A belated Happy Easter to you all! We celebrated by hosting friends for a backyard party complete with yard games, sunshine, and lots of food. This year Frank decided to smoke a ham outside and grill his homemade sausages for everyone. We both thought we had enough sausage stockpiled in the freezer to accommodate about 15-20 guests, but realized we were very wrong! I guess somehow over the winter our stores were depleted, and I’m sure I had nothing to do with it…
So it was the night before Easter and Frank is grinding pork shoulder and stuffing casings for fresh Polish kielbasa. I wasn’t able to document the whole process (too busy making deviled eggs and scalloped potatoes!), but will post a complete step by step soon.
For now here are a couple of quick shots of Frank stuffing the ground pork into casings. For this Frank uses a Mighty Bite 5lb. stainless steel vertical sausage stuffer. It’s worked well for our needs and he’s been pretty happy with it so far.
I finally have some photos of our new raised beds, now filled with soil. We had about four tons of a topsoil and organic compost blend, which was more than enough for the two new beds. We were able to give the other beds a soil “top off,” and have used the rest to freshen up the area where I removed the hosta plants.
It’s still a bit early to plant out, but I’ve started seeds several weeks ago in a miniature greenhouse with a heat lamp that should be ready in May.
With all this great warm spring weather, we are tackling many outdoor projects left by the wayside. Unfortunately when we bought our home we inherited a lot of yard projects, and we’ve had to undo much of the previous landscaping that was either neglected beyond repair or ill-suited for the space.
My most recent project was thinning out and transplanting a patch of hosta plants that just didn’t work. We have hostas everywhere in our backyard. Along both sides of the the fence, at the top of the hill, framing the stairs…everywhere. We moved in during the fall of 2015, and the following spring didn’t expect to see so many hostas popping up. I managed to transplant about seven plants before I called it quits because we had so many other projects. Fall of 2016 slipped in a wink, but this year I went into spring with a plan to finally deal with these plants.
Some background on hosta plants. They love the shade but do not fare well in the sun at all. Aside from that, they are pretty hard to kill, and with minimal care will come back every spring and last through late summer. In the fall you can just cut down the leaves once they wither (or don’t, all depends on your aesthetic preference). But after a few years they can get too big for your space and may need to be thinned.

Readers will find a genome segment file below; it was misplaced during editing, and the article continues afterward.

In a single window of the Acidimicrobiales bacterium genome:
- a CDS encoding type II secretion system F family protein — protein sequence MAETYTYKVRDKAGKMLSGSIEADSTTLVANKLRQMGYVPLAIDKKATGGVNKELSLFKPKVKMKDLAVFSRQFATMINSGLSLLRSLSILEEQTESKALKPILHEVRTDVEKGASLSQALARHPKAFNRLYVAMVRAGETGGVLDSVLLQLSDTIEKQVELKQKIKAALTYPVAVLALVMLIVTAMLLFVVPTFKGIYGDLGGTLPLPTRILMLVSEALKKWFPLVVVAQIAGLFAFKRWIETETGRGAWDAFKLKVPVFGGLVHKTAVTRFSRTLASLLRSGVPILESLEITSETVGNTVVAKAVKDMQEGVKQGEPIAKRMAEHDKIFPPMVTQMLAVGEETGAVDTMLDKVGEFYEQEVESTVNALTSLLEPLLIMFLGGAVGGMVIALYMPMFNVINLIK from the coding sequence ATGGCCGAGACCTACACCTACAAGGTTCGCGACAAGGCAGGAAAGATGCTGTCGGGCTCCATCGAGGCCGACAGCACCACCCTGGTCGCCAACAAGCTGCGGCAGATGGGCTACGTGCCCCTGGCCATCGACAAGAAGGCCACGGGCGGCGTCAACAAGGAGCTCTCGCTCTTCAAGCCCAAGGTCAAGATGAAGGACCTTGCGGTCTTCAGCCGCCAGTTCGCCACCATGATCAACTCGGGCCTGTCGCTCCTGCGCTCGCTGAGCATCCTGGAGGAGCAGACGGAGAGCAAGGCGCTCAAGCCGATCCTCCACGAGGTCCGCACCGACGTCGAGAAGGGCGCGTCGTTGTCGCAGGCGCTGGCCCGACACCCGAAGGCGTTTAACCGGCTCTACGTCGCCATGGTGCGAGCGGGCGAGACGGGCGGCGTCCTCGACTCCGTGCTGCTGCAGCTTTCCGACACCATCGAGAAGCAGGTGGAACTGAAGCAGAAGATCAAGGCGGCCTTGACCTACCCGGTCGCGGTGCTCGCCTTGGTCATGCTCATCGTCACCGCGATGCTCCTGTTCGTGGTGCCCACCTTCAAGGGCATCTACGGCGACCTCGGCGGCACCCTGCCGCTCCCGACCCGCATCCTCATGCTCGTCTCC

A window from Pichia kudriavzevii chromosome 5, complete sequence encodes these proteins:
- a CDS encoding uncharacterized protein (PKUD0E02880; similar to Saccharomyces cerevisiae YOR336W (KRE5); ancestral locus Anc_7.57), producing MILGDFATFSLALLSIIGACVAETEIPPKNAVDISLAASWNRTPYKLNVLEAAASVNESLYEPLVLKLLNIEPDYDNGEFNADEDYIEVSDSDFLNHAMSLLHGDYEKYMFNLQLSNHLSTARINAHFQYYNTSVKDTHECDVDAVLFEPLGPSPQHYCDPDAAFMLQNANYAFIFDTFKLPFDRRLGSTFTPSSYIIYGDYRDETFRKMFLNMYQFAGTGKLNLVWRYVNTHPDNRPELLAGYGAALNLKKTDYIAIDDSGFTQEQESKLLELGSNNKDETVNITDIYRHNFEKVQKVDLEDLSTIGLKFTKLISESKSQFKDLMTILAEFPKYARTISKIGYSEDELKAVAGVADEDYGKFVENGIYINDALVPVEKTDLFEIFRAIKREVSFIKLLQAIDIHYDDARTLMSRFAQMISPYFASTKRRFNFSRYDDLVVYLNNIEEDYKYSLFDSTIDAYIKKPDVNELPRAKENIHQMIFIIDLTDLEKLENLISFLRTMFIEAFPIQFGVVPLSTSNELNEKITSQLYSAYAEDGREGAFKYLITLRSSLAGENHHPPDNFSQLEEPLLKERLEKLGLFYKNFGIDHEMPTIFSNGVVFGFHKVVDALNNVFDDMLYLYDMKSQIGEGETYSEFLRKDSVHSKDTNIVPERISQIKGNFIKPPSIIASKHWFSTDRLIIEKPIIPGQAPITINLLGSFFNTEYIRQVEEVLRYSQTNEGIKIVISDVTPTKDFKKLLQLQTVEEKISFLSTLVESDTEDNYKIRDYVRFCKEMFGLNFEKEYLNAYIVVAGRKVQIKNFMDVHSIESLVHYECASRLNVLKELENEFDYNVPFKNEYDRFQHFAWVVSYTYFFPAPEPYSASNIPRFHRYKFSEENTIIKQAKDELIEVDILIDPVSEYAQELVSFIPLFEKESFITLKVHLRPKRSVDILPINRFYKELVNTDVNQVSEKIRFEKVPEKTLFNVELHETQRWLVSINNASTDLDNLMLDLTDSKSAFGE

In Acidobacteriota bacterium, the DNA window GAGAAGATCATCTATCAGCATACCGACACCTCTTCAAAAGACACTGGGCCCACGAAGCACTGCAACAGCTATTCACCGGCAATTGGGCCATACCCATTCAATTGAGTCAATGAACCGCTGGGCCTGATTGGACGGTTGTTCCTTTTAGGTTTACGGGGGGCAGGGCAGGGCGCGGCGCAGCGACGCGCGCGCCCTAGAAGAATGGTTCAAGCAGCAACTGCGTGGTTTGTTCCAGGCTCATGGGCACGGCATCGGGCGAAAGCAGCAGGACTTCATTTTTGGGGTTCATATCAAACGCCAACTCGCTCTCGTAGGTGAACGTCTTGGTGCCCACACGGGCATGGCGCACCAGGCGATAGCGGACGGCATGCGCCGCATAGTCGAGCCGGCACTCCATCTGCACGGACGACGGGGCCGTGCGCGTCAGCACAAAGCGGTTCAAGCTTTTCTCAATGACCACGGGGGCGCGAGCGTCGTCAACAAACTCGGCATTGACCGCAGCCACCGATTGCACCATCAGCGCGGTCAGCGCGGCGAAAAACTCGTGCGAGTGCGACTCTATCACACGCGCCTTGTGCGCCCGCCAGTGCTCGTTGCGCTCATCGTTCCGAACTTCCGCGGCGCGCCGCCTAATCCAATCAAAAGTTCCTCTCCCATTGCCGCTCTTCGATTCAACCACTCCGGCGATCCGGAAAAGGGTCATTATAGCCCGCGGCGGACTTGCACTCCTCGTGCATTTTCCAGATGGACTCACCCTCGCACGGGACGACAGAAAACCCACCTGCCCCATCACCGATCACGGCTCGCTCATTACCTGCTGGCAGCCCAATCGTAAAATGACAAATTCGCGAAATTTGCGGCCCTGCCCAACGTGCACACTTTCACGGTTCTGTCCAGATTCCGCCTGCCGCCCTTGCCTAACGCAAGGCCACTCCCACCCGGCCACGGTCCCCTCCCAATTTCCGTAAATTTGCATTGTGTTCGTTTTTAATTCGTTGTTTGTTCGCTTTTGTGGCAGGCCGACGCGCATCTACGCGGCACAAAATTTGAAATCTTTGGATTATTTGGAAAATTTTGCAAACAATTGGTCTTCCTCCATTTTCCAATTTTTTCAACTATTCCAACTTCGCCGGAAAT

Fall is the ideal time to thin and transplant hostas, but you can do it in the spring if you’re like me and just didn’t get around to it. The catch is to work with them in the window of time when they’ve started to produce green shoots, but have not yet unfurled into broad leaves. Beware, that is a small, small window. You can practically watch these plants grow in the spring once the weather has warmed up. You can see a few of my plants are already looking leafy, but I think they will be ok.
We had some cold and rainy weather a few days in D.C., but the ducks seem to enjoy it. The Capitol Reflecting Pool often plays host to ducks and seagulls enjoying a swim and hoping to get a snack from human friends. However on a recent walk across the Mall I noticed that spring is certainly in the air, because nearly all the ducks were paired up! A quick internet search informed me that we are currently in “nesting season.” So soon these mama ducks will be laying their eggs, which will hatch in about a few weeks. I’m hoping to see some fuzzy duckies at the pool, however I imagine the actual nesting sites will be somewhere remote and marshy, like the Aquatic Gardens.
Parts of the Mall were quite soggy, but the ducks were taking advantage of the newly formed puddles. Here’s a pair that might be having a lovers’ quarrel, and you can see more ducky couples in the background. To the back left is the Smithsonian National Museum of the American Indian.